Now it‘s time to “Name That Veep.”

We talked about a bunch of names earlier, but here is one that no one should take out of the list.  And the guy has a shot.  This freshman senator shocked the political world when he knocked out a really red Republican in 2006.  He‘s a veteran, an author, a former Republican, and he served as President Ronald Reagan‘s Navy secretary. 

He may not have many years in the Senate, but he‘s a major voice on the Iraq war.  His military background and experience could be just what Barack Obama needs.  Plus, he might help Barack Obama put a new Southern state into play.  The guy is tough.  After all, his 2004 book was called “Born Fighting.” 

So, who is he?  Virginia U.S. Senator Jim Webb. And now it‘s time for tonight‘s HARDBALL “Big Number.”  John McCain has a new TV commercial on the air.  It‘s called “Purpose.” 

Let‘s watch. 


NARRATOR:  John McCain will call America to our next national purpose, energy security, a comprehensive bipartisan plan to lower prices at the pump, reduce dependence on foreign oil through domestic drilling, and champion energy alternatives for better choices and lower costs. 


MATTHEWS:  Sounds like a good plan.  There‘s one detail they don‘t include in the commercial: when McCain thinks we can get the job done.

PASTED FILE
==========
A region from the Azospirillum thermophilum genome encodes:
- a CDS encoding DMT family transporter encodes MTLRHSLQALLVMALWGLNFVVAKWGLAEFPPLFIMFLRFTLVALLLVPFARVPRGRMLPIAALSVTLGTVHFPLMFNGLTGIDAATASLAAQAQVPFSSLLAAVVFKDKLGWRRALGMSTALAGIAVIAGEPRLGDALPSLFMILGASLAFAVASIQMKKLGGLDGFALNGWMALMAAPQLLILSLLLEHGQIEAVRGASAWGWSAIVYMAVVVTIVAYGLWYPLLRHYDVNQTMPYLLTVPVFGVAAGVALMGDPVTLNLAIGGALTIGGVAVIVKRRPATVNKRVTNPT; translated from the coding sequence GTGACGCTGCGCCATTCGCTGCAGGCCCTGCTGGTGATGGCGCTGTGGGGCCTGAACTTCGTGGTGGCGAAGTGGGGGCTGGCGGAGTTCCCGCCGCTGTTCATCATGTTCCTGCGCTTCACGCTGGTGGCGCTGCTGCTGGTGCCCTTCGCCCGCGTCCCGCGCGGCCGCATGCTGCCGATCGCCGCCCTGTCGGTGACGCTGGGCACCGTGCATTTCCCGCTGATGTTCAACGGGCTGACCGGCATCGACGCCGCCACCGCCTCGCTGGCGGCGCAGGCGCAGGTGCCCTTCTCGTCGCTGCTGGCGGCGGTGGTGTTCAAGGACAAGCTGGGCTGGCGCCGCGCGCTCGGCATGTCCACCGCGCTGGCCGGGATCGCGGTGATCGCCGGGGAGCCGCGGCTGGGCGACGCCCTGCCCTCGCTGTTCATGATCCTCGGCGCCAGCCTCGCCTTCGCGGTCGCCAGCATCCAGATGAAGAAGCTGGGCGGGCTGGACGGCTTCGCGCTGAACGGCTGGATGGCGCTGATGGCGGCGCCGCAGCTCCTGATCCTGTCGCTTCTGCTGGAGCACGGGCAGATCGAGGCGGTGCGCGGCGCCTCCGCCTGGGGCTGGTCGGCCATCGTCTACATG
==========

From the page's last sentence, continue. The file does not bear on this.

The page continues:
The press release announcing the ad has the answer—quote—“The ad highlights the Lexington Project, John McCain‘s comprehensive to achieve strategic energy independence by the year 2025.”

And that is tonight‘s HARDBALL “Big Number,” the year 2025.  That is when John McCain thinks our country can achieve what he calls strategic energy independence, 17 years from now, not exactly immediate comfort for the prospect of those paying $5 a gallon for gas -- 2025, tonight‘s HARDBALL “Big Number.”

Up next:  They are the working-class white voters Hillary won and

Barack didn‘t.  Can Obama win over the regular folks against John McCain/

You‘re watching HARDBALL, only on MSNBC.  


SHARON EPPERSON, CNBC CORRESPONDENT:  I‘m Sharon Epperson with your CNBC “Market Wrap.” 

Stocks closed mixed.  The Dow gained 3.5 points.  The S&P 500 was up one.  And the Nasdaq fell 22.  Oil shot to another record high, above $143 a barrel today, before retreating on signs of weaker demand and a stronger dollar.  Crude settled at $140 even, 21 cents off Friday‘s close.

Chrysler says it‘s closing a minivan plant in Saint Louis and cutting production at other plants, this as soaring fuel costs wipe out most of the demand for vans, SUVs and other gas-guzzling large vehicles. 

And Hollywood is counting down to a possible actors strike.  The current contract for the Screen Actors Guild, the largest union representing actors, expires after midnight tonight.  And there‘s still no new agreement. 

For now, SAG‘s president says the union is not considering a strike, but some film sets have been shut down just in case. 

That‘s it from CNBC, America‘s business channel—back to MSNBC. 

MATTHEWS:  Welcome back to HARDBALL. 

So, who will win the working-class vote this election, Barack Obama or John McCain?  Mike Barnicle is an MSNBC political analysts.  And Reihan Salam is the associate director at “The Atlantic” and author of the great new book called “Grand New Party: How Republicans Can Win the Working Class and Save the American Dream.”